Tuesday, February 28, 2012

Does The Israeli Fence Bring About Peace?

You would think that the topic of the Israeli security wall on its borders is passé, but the people at Procon.org decided it was important enough to resurrect the debate, so I might as well give a brief overview.

Why build a fence in the first place? A fence either keeps people in, such as a prison fence, or it is meant to keep people out. In this instance, Israel built a wall because of the latter, because they wanted to bring an end to the huge amount of terrorist attacks that were occurring back in the early 2000s under the Arafat regime. The result? A huge reduction in terrorist attacks. The construction had absolutely nothing to do with oppression and everything to do with a legitimate security concern. But that never stopped the United Nations from giving Israel a hard time, not that I actually care what the United Nations think....might have something to do with their anti-Israel bias.

Let's get back to the fundamental question: does a security fence bring peace? No. It brings about security. That is its function, and it has done quite a nice job at succeeding. Do you think that there is going to be peace between the Israelis and Palestinians if they took down that fence today? Of course not! Because much like the land disputes, it's not the root issue. As Golda Meir put it, it's because the Palestinians hate the Jews more than they love their own children. Not even the "moderate" Fatah recognizes Israel's existence. If you can't even recognize Israel's existence, how can you even begin a peace process? You don't make peace with your enemies; you make peace with your former enemies. When hatred for Israel stops being a Palestinian norm, then there will be hope for peace. But until such an event takes place, Israel might as well protect its citizens while this stalemate is perpetuated.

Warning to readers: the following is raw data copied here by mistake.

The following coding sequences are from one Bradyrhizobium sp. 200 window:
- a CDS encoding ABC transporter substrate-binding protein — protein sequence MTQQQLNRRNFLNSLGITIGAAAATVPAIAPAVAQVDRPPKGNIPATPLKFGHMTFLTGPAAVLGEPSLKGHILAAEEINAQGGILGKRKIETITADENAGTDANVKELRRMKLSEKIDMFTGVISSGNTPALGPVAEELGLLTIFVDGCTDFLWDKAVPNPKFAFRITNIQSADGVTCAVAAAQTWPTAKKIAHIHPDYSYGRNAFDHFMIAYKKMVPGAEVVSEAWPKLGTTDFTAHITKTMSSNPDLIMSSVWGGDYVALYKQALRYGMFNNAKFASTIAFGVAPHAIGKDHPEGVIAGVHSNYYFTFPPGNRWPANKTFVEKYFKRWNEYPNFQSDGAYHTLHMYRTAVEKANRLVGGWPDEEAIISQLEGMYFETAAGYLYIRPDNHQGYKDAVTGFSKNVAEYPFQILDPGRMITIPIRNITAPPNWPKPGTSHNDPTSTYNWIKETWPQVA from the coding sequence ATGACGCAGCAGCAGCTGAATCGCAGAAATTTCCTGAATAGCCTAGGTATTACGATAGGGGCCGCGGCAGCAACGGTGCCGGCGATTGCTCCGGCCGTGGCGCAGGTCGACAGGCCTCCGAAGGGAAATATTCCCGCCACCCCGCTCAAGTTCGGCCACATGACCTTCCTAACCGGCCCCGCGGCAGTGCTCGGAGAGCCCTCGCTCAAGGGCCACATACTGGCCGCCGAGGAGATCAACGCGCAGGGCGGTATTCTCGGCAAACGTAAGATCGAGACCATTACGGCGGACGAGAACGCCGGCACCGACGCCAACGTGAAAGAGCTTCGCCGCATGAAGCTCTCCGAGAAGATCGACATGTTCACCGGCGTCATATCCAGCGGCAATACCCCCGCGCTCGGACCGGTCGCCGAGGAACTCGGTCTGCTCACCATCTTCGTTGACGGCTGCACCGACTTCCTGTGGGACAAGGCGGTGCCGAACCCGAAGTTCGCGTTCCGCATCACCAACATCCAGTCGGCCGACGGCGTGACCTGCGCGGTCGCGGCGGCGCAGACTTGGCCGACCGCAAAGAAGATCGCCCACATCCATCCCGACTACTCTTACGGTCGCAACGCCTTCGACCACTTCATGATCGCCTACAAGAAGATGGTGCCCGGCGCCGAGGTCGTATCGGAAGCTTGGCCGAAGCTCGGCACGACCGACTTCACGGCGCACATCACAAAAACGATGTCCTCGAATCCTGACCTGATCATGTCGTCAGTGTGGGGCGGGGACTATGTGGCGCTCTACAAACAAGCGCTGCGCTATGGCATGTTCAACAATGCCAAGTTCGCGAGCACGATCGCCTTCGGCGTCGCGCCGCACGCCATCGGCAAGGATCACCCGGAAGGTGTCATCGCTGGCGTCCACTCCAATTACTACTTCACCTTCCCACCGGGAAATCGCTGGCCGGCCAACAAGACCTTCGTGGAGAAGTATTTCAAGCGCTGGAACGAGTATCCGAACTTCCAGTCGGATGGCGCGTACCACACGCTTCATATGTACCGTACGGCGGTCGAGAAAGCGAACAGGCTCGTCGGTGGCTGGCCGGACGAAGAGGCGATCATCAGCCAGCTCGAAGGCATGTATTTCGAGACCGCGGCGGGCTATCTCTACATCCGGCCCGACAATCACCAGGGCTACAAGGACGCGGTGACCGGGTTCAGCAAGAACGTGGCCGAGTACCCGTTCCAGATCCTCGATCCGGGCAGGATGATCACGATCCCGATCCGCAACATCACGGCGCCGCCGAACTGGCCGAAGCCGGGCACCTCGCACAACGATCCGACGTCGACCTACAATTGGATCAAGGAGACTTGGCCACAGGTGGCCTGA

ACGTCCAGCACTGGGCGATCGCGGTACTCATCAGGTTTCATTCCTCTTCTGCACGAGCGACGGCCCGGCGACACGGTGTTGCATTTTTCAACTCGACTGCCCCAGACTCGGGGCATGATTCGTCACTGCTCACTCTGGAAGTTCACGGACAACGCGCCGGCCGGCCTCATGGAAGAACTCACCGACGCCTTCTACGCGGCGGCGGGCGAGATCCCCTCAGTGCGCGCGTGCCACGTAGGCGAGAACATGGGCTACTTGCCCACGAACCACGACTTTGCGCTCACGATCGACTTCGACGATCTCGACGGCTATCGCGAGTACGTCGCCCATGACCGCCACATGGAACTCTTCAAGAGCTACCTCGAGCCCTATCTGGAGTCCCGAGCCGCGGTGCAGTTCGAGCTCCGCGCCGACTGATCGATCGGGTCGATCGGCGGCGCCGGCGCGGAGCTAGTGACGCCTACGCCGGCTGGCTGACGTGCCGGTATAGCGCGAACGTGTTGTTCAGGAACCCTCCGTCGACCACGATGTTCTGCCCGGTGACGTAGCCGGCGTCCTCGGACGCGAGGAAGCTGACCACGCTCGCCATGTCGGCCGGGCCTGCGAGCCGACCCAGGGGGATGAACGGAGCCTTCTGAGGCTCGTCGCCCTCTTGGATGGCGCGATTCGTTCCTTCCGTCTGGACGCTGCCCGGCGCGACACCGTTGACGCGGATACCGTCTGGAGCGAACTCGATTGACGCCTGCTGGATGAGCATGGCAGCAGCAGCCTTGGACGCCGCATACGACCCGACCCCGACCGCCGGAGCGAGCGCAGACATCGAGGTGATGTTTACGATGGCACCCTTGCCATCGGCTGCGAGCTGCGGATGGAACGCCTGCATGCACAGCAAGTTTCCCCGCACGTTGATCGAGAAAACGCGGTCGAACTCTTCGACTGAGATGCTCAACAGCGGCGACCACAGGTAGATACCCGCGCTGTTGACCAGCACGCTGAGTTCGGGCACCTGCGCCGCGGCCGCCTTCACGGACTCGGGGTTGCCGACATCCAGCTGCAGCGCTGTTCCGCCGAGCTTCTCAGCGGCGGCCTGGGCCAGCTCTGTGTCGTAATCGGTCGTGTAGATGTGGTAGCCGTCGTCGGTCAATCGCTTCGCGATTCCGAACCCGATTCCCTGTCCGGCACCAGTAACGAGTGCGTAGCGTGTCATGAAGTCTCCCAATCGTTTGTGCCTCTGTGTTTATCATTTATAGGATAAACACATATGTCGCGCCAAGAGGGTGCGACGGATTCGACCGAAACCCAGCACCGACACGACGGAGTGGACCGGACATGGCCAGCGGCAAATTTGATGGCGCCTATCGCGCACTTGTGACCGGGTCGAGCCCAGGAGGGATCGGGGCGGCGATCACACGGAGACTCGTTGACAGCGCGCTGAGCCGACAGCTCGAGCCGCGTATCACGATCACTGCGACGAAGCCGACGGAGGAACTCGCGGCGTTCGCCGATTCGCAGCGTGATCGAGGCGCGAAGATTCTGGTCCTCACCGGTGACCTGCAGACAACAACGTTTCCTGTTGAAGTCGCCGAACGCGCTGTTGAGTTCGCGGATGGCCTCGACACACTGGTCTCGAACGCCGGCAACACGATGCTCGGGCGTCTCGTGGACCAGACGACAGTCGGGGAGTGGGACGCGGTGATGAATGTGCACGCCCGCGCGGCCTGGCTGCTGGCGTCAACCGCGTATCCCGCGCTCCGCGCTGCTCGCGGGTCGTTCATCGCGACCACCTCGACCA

Thursday, February 23, 2012

Does Obama's Corporate Tax Reform Impress Me?

I love how this is the question that is going to keep me up tonight, well, at least until I answer the question. Obama's plan is to reduce the top corporate tax rate from 35% to 28%, and the effective rate for manufacturing will be lowered to 25%. Given that I'm libertarian, my ears perk up when I hear the words "tax cut," especially since America has one of the highest corporate tax rates amongst the OECD nations. Historically, the United States has had a varied corporate tax rate (see IRS data). The proposal does not put it as low as the 1% it was during the early 20th-century, but at least it's not as high as the 52.8% as it was in the late 1960s.

However, I do have to put this in context. First is that Democrats haven't exactly been the most ardent supporters of tax cuts. The second is that a tax cut is not in line with Obama's ideological stance. The third is that it's a re-election year, and anything that the incumbent does around re-election is thus suspect. Do I have good reason to be suspect of this tax reform?

I see this tax deduction is nothing more than misdirection from the fact that Obama is also raising the dividend tax, not to mention the imposition of a "minimum foreign tax." Also, as Cato Institute tax reform expert Dan Mitchell points out, the government already forces the government to overstate its income, which is not addressed in Obama's tax reform. Although Obama is addressing the need to close loopholes, he fails to address the complexity of the tax code, which is in dire need of simplification. Interestingly enough, an OECD study stated that not only is tax complexity harmful, but the corporate tax is especially harmful to a given economy (re-affirmed by the Tax Foundation, although I do have to wonder if this particular study proves causation if the R-squared is only around 0.24).

It would have been nice to see revenue-neutral tax reform or a further tax reduction. One has to keep in mind that this rate does not even include state-level corporate taxes. In Europe, the total corporate tax rate is only 23%. If those in Europe who are all for the social welfare state have at least enough common sense to keep the corporate tax rate low, you would think that America would. How else do you expect America to maintain its competitive edge when its corporate tax rate is still above average?

Obama attempted to address the root cause, which is the corporate tax rate needs to be lowered. However, Obama's plan did not do enough to solve the problem, and as such, I'm anything but impressed.

Wednesday, February 15, 2012

How Dependent Are Americans on Government?